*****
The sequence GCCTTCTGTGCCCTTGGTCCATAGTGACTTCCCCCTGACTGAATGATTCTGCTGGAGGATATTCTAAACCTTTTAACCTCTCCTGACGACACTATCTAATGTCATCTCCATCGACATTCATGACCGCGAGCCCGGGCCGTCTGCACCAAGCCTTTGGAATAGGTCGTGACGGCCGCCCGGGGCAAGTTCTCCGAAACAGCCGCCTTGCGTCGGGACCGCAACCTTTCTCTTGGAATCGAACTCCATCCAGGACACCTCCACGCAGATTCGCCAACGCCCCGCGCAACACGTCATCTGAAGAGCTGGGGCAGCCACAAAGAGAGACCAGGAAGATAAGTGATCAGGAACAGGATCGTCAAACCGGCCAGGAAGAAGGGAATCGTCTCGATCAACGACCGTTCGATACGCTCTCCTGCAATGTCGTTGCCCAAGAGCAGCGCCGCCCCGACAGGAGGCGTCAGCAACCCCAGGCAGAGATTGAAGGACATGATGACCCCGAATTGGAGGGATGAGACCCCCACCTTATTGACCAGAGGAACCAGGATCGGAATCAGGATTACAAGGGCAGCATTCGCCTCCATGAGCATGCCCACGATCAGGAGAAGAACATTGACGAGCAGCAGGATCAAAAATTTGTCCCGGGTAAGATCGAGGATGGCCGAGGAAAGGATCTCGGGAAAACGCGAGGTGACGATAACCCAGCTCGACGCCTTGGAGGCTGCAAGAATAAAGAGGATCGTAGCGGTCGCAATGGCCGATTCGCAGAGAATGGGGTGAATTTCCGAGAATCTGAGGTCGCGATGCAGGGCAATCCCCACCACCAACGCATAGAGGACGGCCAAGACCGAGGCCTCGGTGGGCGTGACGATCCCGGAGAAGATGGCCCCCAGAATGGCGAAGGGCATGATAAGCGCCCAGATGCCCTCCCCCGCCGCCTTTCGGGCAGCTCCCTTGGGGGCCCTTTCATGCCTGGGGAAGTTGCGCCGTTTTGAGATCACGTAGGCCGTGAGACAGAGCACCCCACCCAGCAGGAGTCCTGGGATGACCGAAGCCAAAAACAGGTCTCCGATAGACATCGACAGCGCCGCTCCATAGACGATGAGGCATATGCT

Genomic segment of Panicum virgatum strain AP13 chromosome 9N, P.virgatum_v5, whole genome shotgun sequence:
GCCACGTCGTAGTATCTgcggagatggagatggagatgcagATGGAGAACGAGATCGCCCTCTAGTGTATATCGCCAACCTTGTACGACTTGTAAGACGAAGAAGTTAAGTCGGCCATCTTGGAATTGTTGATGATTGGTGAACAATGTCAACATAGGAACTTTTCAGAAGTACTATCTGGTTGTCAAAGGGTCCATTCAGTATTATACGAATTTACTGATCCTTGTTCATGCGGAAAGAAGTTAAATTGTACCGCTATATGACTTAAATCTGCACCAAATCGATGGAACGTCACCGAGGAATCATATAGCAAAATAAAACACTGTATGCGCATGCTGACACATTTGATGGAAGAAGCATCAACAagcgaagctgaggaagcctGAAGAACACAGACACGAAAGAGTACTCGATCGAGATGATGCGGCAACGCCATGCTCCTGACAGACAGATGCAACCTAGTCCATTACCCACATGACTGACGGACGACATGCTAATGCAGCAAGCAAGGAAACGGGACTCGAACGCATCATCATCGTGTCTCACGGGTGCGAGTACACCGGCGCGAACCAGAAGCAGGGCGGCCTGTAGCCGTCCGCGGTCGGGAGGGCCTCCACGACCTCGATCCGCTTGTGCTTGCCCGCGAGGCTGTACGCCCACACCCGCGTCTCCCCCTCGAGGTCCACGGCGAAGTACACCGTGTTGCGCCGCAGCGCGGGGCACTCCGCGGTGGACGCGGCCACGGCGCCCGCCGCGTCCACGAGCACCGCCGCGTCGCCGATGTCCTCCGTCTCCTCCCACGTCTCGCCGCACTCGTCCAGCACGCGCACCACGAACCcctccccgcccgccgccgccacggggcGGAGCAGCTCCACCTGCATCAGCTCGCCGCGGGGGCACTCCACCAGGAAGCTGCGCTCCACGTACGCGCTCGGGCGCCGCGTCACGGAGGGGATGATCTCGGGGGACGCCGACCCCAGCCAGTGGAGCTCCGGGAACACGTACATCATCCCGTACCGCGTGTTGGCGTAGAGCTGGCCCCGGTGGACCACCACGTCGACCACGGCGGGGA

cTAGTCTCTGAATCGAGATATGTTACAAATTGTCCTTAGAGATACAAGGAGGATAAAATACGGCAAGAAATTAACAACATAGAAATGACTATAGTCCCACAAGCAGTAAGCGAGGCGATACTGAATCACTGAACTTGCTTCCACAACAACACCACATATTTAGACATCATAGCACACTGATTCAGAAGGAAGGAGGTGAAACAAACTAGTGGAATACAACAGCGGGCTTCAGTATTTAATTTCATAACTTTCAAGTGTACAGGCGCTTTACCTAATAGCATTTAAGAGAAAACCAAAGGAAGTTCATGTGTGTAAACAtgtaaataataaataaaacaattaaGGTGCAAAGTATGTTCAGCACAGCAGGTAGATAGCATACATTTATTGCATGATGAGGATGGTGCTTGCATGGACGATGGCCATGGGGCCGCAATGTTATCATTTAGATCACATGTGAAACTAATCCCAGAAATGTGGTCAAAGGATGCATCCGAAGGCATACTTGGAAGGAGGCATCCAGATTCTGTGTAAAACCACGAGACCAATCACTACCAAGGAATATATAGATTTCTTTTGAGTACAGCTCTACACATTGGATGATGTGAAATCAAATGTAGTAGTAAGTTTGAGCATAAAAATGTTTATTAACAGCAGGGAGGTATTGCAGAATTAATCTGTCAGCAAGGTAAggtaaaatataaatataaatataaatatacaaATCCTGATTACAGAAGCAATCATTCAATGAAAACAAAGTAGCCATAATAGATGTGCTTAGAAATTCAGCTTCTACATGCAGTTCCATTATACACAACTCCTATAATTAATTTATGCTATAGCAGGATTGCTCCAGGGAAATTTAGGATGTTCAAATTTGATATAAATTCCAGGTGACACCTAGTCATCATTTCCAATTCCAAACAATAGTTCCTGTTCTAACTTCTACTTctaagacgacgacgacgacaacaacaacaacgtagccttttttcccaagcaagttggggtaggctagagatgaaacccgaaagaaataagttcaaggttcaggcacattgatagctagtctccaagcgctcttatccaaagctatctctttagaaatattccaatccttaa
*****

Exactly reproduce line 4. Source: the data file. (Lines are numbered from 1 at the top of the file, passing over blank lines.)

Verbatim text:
cTAGTCTCTGAATCGAGATATGTTACAAATTGTCCTTAGAGATACAAGGAGGATAAAATACGGCAAGAAATTAACAACATAGAAATGACTATAGTCCCACAAGCAGTAAGCGAGGCGATACTGAATCACTGAACTTGCTTCCACAACAACACCACATATTTAGACATCATAGCACACTGATTCAGAAGGAAGGAGGTGAAACAAACTAGTGGAATACAACAGCGGGCTTCAGTATTTAATTTCATAACTTTCAAGTGTACAGGCGCTTTACCTAATAGCATTTAAGAGAAAACCAAAGGAAGTTCATGTGTGTAAACAtgtaaataataaataaaacaattaaGGTGCAAAGTATGTTCAGCACAGCAGGTAGATAGCATACATTTATTGCATGATGAGGATGGTGCTTGCATGGACGATGGCCATGGGGCCGCAATGTTATCATTTAGATCACATGTGAAACTAATCCCAGAAATGTGGTCAAAGGATGCATCCGAAGGCATACTTGGAAGGAGGCATCCAGATTCTGTGTAAAACCACGAGACCAATCACTACCAAGGAATATATAGATTTCTTTTGAGTACAGCTCTACACATTGGATGATGTGAAATCAAATGTAGTAGTAAGTTTGAGCATAAAAATGTTTATTAACAGCAGGGAGGTATTGCAGAATTAATCTGTCAGCAAGGTAAggtaaaatataaatataaatataaatatacaaATCCTGATTACAGAAGCAATCATTCAATGAAAACAAAGTAGCCATAATAGATGTGCTTAGAAATTCAGCTTCTACATGCAGTTCCATTATACACAACTCCTATAATTAATTTATGCTATAGCAGGATTGCTCCAGGGAAATTTAGGATGTTCAAATTTGATATAAATTCCAGGTGACACCTAGTCATCATTTCCAATTCCAAACAATAGTTCCTGTTCTAACTTCTACTTctaagacgacgacgacgacaacaacaacaacgtagccttttttcccaagcaagttggggtaggctagagatgaaacccgaaagaaataagttcaaggttcaggcacattgatagctagtctccaagcgctcttatccaaagctatctctttagaaatattccaatccttaa